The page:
Transcript: Nightly Business Report – August 8, 2016

NBR-ThumANNOUNCER: This is NIGHTLY BUSINESS REPORT with Tyler Mathisen and Sue
Herera.

TYLER MATHISEN, NIGHTLY BUSINESS REPORT ANCHOR: Chaos and cancellations.
A global computer failure halts all of Delta`s flights for hours, stranding tens of thousands of passengers                                                                     worldwide.

(BEGIN VIDEO CLIP)

DONALD TRUMP (R), PRESIDENTIAL NOMINEE: I am proposing an across the board
income tax reduction, especially for middle income Americans.

(END VIDEO CLIP)

MATHISEN: Taxes, trade and regulations. Donald Trump outlines a bold
economic plan he says will jump-start America`s economic growth.

Rules of the road. A Chinese company best known for a search engine is
focusing now on car engines, taking on some of Silicon Valley`s biggest
players.

Those stories and more on NIGHTLY BUSINESS REPORT for Monday, August 8th.

Good evening, everyone, and welcome. Sue Herera is off tonight.

Hundreds of flights cancelled. Thousands more delayed. That`s not what an
airline wants in the middle of the summer travel season. But that`s
exactly what happened today to Delta. A power outage in Atlanta where
Delta is based triggered a worldwide computer outage, grounding flights for
six hours.

Tens of thousands of passengers were marooned. Nothing worked. There was
no check-in system, no updated airport screens. Even the website was
affected. Boarding passes, such as they were written, had to be written by
hand.

And the chaos pressured shares of the world`s second largest airlines.
This is just the latest in a string of challenges facing the travel
industry this summer. It started back in May with the long snails paced
security lines. Now terror, Zika fears, they maybe starting to take a
toll.

Susan Li is at LaGuardia airport in New York City with more on Delta`s
massive delays.

(BEGIN VIDEOTAPE)

SUSAN LI, NIGHTLY BUSINESS REPORT CORRESPONDENT: All Delta flights
worldwide were grounded for hours after an early morning power outage in
Atlanta crashed the airline`s global systems. Delta says that hundreds of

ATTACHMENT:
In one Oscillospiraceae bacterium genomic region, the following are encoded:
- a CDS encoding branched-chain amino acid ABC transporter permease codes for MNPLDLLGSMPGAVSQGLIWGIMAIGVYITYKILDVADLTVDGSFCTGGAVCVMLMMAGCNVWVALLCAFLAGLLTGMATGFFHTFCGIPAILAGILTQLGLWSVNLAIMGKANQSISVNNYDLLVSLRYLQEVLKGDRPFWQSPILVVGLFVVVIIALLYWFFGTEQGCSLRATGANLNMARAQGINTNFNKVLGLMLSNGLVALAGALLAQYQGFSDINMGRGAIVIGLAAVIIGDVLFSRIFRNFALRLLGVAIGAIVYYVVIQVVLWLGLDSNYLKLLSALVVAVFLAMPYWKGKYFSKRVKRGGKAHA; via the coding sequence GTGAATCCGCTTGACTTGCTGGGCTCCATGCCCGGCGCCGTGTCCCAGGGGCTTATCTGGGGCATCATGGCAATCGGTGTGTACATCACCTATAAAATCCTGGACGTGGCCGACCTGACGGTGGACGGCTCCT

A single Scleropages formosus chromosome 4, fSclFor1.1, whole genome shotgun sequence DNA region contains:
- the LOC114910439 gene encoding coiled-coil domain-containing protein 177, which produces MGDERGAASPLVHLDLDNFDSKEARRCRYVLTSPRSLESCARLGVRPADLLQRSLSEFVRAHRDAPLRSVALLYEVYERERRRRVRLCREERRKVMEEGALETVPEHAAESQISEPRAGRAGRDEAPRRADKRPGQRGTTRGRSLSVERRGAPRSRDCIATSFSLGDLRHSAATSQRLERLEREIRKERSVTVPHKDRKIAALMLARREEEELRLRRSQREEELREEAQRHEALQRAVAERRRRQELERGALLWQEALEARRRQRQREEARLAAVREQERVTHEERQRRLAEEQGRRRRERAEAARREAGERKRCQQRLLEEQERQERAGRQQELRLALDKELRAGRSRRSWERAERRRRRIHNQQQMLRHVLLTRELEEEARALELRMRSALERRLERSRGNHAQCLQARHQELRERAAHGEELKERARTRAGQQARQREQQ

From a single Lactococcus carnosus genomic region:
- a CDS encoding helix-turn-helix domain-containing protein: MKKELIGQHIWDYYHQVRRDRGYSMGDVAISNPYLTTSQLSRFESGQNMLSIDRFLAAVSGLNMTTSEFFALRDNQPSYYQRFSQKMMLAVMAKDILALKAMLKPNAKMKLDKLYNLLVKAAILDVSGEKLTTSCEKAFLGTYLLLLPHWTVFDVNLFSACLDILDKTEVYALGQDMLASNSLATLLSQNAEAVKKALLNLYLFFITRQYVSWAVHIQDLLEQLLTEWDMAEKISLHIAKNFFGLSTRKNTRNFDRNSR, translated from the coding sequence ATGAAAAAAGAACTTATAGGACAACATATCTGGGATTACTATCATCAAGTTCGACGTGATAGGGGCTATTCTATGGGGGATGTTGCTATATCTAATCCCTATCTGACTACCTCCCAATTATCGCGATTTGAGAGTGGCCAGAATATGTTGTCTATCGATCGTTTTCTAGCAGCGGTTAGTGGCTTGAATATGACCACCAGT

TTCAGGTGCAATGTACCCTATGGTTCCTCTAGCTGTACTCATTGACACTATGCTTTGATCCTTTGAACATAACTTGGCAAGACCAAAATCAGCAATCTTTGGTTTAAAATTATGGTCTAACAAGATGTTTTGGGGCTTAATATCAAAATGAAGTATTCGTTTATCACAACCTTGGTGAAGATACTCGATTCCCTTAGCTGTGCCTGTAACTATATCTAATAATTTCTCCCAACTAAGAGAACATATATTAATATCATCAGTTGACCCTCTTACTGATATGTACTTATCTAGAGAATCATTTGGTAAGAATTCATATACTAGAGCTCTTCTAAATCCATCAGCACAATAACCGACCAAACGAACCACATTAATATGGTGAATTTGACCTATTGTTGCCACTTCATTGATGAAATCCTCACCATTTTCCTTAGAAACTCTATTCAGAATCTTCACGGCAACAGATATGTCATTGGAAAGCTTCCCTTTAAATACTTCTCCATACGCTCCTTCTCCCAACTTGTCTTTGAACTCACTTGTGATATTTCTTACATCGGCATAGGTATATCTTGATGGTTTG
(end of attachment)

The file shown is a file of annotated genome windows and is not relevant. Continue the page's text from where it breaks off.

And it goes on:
flights were cancelled with many more experiencing long delays.

ED BASTIAN, DELTA AIRLINES CEO: I apologize for the challenges this has
created for you with travel experience. The Delta team is working very,
very hard to restore and get these systems back as quickly as possible.

LI: Adding to the travel confusion status boards weren`t updated
correctly, owing to the system outage, some erroneously displaying the
flights were either at the gate or even on time, frustrating customers.

UNIDENTIFIED MALE: We had no warning whatsoever that they were — the
system was delayed.

UNIDENTIFIED MALE: They had to do everything manually and they couldn`t
get the computers to work. There was no checking your bags or anything.
It was just — it`s a hassle.

LI: Most passengers that we spoke to said that Delta personnel handled the
situation relatively well. Delta has issued a system-wide waiver for those
being affected by Monday`s travel chaos. So, Delta will now refund the
passengers or rebook for those that have been affected by cancelled flights
or significantly delayed up the 12th.

For NIGHTLY BUSINESS REPORT, I`m Susan Li at LaGuardia Airport.

(END VIDEOTAPE)

MATHISEN: Whether it`s an airline outage, Zika or terror fears, the
problems for the travel industry do seem to keep on coming. But how much
of an impact are these factors having on the industry?

Hannah Sampson is associate editor for the online travel news and
information website Skift, and she joins us now to discuss.

Hannah, welcome. Good to have you with us.

HANNAH SAMPSON, SKIFT ASSOCIATE EDITOR: Thanks so much.

MATHISEN: I am assuming, correct me if I`m wrong, that the kinds of
computer glitches, outages that happened today at Delta happened a couple
of weeks ago to Southwest. They have plagued United in the past.

Are things that if they`re not recurring passengers forgive and forget
pretty quickly?

SAMPSON: Yes, it usually tends to be a big headache and maybe it`s in the
news for a couple of days but people travel and don`t change their plans
because of a power outage that led to delays. I think it is a flash in the
pan but then people forget and go about their business pretty quickly.

MATHISEN: If you were caught in it, you might have a different answer to
that, I suspect, if you were today were stranded as many thousands of
passengers were. You might not be so quick to forgive and forget.

Let`s talk more broadly about how the travel business is weathering some of
the challenges that it is facing this summer. Everything from those terror
worries to concern about Zika and more.

SAMPSON: It hasn`t been an easy year, and definitely, it hasn`t been an
easy summer for the industry. I think what we are seeing and what we`re
hearing across the entire industry is that people are still traveling.
They are being a little more cautious about how they are traveling. So
maybe they are not going to some of the destinations that have been
targeted by terror attacks or maybe they are not going to places that have
rapidly spreading Zika.

MATHISEN: Where is that being felt? Are we getting documentation, for
example that travel is off a little bit to France, to Belgium, to Turkey,
and maybe there are other places including the national parks of the U.S.